For the last couple of weeks, we have had a problem at our school.
Dive Bombing Birds.
It first started on the day we had our On Site Common Core Training (you know – when I found out I’m a Smoothie). One of our presenters was on his way back to the library when we all watched a bird crash-land right onto his head. We gasped.
And then we laughed. Some of us may have laughed a little harder than others. I’m not naming any names.
What a freak thing, we thought.
Until we took a break, and headed to the lounge, and every single brunette was almost taken out by two low-flying birds.
Us blondes? We were good to go.
Turns out those birds had a nest in a bush right outside my classroom window. Which just so happens to be right across from our library. And which just so happens to be on the path that every student, parent, teacher, and admin walk along to get to the rest of the campus. In fact, we have shoe prints painted onto the sidewalk so that children take this exact path. Don’t ask me why. I do not know. The shoe prints are blue, and they are windy (not windy like the weather, but windy with a long i vowel sound), and what should take a kid one minute to get to the office takes more like five because they try to match up their shoes onto the blue shoes and they take the windy-isn’t-it-nice-to-be-killing-time-math-is-too-hard-today-path rather than the straight-across-get-there-in-a-jiffy-path.
Well, those birds guarded that path as if their lives depended on it. They took it quite seriously. Over the course of the next few days, they got braver and braver.
They would fly into and out of people’s hair. Zoom!
Children of all ages? Yes.
A bald man? Yes. He said he could feel the gust of the wings flapping by his head.
Blondes? Eventually. Yes. Us too.
There were stories of people being pecked. Not true, but I suppose the wings felt like it as they flapped past people’s heads. It’s important to know no one was pecked or harmed. Maybe they were given the willies or frightened a bit, but no one was actually hurt.
An innocent little boy told his teacher (my partner), “Guess what?! Guess what?! A bird fell on my head today!”
Hate to burst your bubble there, little fella, but he didn’t fall on your head. He attacked you. We died laughing.
Each day, I watched outside my windows (before school, while teaching, and after school) as teachers concocted various ways of being free from Bird Dive Bombings.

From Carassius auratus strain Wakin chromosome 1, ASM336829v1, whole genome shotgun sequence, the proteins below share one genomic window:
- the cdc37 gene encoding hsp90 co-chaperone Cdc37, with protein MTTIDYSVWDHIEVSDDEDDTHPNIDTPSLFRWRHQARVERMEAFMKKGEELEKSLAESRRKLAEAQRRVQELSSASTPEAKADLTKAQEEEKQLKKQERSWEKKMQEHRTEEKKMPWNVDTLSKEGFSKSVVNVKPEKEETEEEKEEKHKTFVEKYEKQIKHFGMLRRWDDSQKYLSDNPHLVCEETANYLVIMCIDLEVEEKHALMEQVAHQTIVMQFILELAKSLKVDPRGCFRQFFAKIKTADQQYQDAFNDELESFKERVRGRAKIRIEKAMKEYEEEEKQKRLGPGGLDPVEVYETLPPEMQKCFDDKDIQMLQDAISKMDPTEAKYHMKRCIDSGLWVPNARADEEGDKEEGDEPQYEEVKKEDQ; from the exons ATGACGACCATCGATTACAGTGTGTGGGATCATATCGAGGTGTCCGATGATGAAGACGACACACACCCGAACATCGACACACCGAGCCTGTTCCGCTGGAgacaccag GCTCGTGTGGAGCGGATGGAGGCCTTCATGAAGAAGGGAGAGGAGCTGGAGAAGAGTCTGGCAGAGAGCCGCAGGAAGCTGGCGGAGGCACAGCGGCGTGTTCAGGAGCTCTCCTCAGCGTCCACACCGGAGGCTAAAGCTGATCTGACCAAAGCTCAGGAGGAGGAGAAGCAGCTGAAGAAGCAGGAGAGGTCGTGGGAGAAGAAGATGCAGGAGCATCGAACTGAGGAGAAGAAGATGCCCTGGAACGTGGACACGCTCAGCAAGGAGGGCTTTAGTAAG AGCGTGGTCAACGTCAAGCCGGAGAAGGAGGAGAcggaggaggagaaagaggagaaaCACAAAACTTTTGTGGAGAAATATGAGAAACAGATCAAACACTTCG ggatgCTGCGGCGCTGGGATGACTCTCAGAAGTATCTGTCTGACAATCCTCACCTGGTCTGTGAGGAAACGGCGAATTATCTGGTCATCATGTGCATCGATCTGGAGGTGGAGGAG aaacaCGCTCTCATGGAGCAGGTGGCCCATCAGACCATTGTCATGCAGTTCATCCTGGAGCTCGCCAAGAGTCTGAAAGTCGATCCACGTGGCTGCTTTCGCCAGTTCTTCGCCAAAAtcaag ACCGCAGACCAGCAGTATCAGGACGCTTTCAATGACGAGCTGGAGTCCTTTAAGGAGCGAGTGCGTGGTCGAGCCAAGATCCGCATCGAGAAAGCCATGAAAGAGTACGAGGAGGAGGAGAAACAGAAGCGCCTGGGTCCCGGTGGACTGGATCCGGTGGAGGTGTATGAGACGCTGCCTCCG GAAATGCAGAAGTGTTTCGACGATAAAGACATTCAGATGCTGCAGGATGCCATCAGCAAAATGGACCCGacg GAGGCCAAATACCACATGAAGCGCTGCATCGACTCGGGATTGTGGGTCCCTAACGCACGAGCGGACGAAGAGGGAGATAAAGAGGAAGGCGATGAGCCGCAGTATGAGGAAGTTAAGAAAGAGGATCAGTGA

One would swing her lanyard with keys around and around like helicopter blades. (This was my preferred method, too.)
Another would talk to them. “I’m not getting your baby birds. I’m just walking to class. Leave me alone.”
Another would carry rolled up butcher paper and karate chop the air as she walked past.
All of these made me laugh and laugh. Because as I watched outside my window, I would just see crazy teachers either swinging things in the air and/or talking to themselves, and no birds. So they looked slightly crazy. Or normal for this time of the year. Take your pick.
The best ones were the teachers, parents, support staff, or kids who somehow had no clue about the birds and walked blindly into their path. Poor unsuspecting souls.
TAKE THAT! The birds would say as they flew into and out of their hair. WHIZZZ. SWOOSH.
And these unsuspecting souls would duck and crouch and look behind them and scratch their heads.
And I would laugh and laugh. When I would tell my husband the latest bird story, I could barely get the words out, and he’d be laughing too. I had my family in tears as I acted out the teachers with their weapons of butcher paper and keys, and the must-be-living-under-a-rock people who had no clue a bird was about to get them. I also loved to act it out for the teachers on my team who also saw it live and in person, but you know me, I’m a drama queen, and we would laugh and laugh all over again.
One morning, as we were saying the Pledge of Allegiance, I saw a particularly vicious dive bombing out of the corner of my eye. Just as I tried to smother my giggle, one of my boys started giggling as he said the pledge. That just set me off. So he and I giggled our way through the pledge which I know is disrespectful so please don’t write me a letter or turn me into the Patriotic Citizens of the U.S. We couldn’t help it! Especially when he turned to me and said, “Did you see that?!” all hilarious-like.
I just knew that those birds were going to get me BIG TIME because I kept laughing every time they got someone else. Karma, if you will.
There were times I would go the super long way that made absolutely no sense because I was afraid THAT DAY was THE DAY and it was going to be my turn. Other times, I prayed.
Please protect me from the birds. Please don’t let them mess up my hair. Or poop on me. Amen.
Well, I’m happy to tell you I was never dive bombed.
This story does not have a happy ending.
Because as much as I was afraid of the darn birds, I understood they were doing their job. They were protecting their babies. But other people did not feel the same way. There was talk about liability and danger and unsafe environment and blah blah blah. So calls were made. And some guy showed up.
And even though we were told he was a wild life preservationist or something important like that, he wasn’t.
My partner and I watched out my window as he grabbed the nest of baby birds and dumped it on the ground.
I told you. NOT A HAPPY ENDING.
The mama and daddy birds were going crazy.
My partner and I were in tears.
It was HORRIBLE.
And now I can’t stop thinking about it.
And I’m going to write a strongly worded letter to somebody. But I don’t know who.
One of our male teachers was so outraged that he kind of yelled at the guy.
But I don’t know who or why or how it ended this way.
I just know the birds are gone now and it’s safe to walk on the path.
But I miss the birds.
And I feel sad. 🙁